Why collaboration is key to the future of open banking

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Collaboration Future
Cybersecurity of network of connected devices and personal data security, concept on virtual interface with consultant in background

Prompted by open banking, the big established banks will unlock new waves of fintech innovation by allowing a diverse range of external parties to connect securely with their core banking mechanisms. Or at least, this is the expectation.

While they could develop their own consumer innovations, this isn’t very practical or cost-efficient given the way banks tend to work – ie slowly and conservatively. A report published in September 2018 by Morgan Stanley suggests that only 7% of banks are developing in-house tech solutions, with the majority seeing better value in partnering with and investing in fintech companies.

Without a driver, no one’s going anywhere

As things stand, however, it’s frustratingly and painfully difficult for third parties to connect with the main banks to enable data exchange – the first key step in new app and service innovation. Whether the third party is another bank, payment processor, fintech startup or creative app developer, executing a great idea for a fresh and transformational customer experience is often an uphill struggle.

So, the next step must be for financial institutions to tap into the right expertise and employ innovative technology, so they can start to smooth the path of progress and stake their claim to any proceeds.

Consumers, of course, stand to benefit from a plethora of new services and experiences enabled by open banking – including the chance to view all of their financial affairs in one place, more intuitive and practical ways to manage money as they go, and more convenient ways of paying for goods and services.

But those providing the services have plenty to gain, too – not to mention the banks themselves if they play their cards right. Retailers, non-financial service providers, fintechs/app developers and other banks have an opportunity to impress customers and drive new revenue streams, if they can connect.

Say you’re a big-brand high-street retailer that wants to bring the bricks and mortar experience more into line with online retail, where a broader range of easy payment options help to reduce purchaser friction and boost sales. Adding those same options in-store would bring greater consistency to the customer experience.

Bots Consumers

Or perhaps you’re an app developer with a great idea for transforming accounting and invoicing to help businesses manage their cash flow, accelerating credit checks and access to borrowing options for the property market or transforming foreign currency exchange.

Alternatively, you might be a challenger bank looking to offer new services that aggregate financial information, sweep funds or fill a gap in the market for social banking.

Open banking dictates that all of this should be possible. But today this is easier said than done. For underlying data and funds to flow easily, continuously, securely, and reliably, banks must proactively co-operate – consciously providing a way to let third parties plug in to, and exchange live data with their core systems.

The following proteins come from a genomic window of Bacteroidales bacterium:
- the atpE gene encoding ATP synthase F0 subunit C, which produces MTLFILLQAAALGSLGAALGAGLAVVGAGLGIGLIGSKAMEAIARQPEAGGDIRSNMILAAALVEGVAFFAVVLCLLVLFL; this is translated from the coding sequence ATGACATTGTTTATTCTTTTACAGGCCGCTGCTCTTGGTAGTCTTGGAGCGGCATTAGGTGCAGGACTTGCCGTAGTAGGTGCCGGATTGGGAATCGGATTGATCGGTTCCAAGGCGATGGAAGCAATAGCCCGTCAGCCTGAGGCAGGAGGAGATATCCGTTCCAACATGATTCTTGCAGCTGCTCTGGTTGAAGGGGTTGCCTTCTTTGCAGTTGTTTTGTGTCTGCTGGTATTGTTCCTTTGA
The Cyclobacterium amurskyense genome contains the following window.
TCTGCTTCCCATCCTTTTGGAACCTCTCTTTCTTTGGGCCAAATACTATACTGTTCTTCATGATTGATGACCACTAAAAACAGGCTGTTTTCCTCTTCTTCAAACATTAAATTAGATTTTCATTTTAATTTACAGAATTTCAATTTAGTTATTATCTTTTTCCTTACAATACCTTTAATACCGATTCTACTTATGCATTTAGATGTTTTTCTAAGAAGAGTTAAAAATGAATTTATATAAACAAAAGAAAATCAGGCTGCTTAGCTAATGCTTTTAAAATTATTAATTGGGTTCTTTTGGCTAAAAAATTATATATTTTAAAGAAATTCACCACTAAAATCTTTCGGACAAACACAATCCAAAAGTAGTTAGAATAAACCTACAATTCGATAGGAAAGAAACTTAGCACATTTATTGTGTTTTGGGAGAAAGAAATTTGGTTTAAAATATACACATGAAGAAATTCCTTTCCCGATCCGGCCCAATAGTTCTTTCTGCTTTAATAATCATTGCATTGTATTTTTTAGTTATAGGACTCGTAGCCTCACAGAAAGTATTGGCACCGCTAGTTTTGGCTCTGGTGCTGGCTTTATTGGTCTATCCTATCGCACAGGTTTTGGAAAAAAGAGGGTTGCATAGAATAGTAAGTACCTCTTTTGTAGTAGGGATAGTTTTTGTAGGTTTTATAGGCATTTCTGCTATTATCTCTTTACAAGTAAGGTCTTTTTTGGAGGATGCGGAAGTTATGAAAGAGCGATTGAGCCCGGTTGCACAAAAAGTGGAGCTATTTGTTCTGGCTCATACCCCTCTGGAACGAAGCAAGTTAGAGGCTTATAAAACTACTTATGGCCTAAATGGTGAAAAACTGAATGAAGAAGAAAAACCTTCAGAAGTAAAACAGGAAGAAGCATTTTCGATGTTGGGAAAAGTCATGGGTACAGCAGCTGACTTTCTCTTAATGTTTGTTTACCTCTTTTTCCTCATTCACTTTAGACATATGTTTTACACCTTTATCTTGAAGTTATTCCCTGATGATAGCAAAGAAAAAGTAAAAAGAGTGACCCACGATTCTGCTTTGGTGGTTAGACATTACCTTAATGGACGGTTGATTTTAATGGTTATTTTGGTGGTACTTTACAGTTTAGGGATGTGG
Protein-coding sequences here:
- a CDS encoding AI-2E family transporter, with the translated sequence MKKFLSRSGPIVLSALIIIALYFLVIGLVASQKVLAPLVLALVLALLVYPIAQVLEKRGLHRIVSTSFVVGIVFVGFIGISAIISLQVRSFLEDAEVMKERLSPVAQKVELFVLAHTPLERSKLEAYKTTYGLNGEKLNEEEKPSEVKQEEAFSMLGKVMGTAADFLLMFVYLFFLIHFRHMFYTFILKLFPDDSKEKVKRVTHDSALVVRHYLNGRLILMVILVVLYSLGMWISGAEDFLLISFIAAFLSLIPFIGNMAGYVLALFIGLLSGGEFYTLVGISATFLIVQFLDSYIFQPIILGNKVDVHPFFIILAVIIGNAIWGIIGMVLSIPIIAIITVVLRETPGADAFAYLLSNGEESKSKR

Lessons from the telecoms industry

Banks don’t really have a choice in this – not if they want to survive and prosper. Although it might seem counterintuitive to banks to facilitate new services beyond their immediate control and balance sheets, standing in the way of external creativity carries the greater risk. Future success will depend on their willingness to co-operate – even with the apparent challengers to their core activities.

In the telecoms industry, traditional providers of phonelines and broadband connections have found that possessively guarding those revenue streams without looking for ways to diversify into value-added services has curbed their ability to grow profitably. ‘Over the top’ service providers (Netflix, gaming companies, conferencing platforms) were tapping into the real money – and deeper customer relationships – while the traditional telcos saw their core business become commoditized.

To avoid falling into the same trap, banks need to accept that basic account services – which even supermarkets offer now – are merely a customer-acquisition tool. The real chance to shine, retain customers and grow healthy income streams is to provide chargeable value-added experiences that bring customers closer and encourage them to do more with their money.

Nor do these services need to be purely financial in nature. They could include ID verification services, so customers can quickly proceed with transactions such as hiring a car or registering with a home rental marketplace. Services that add value for businesses and consumers and cement client loyalty.

In the UK, Barclays has been diversifying into digital advice services. Initially, the goal was to support customers in the transition to online and mobile banking, and keep consumers safe in their digital transactions. But the bank is gradually broadening its Digital Eagle/Eagle Labs ‘community’ activities to include education and strategic collaborations around artificial intelligence.

However all of this eventually plays out, banks can’t afford not to take the lead. Fortunately, this should be relatively easy now that tools and services exist to take care of the technical detail. Which means that banks can concentrate on building libraries of third-party tools and shoring up their position within the next generation of financial services.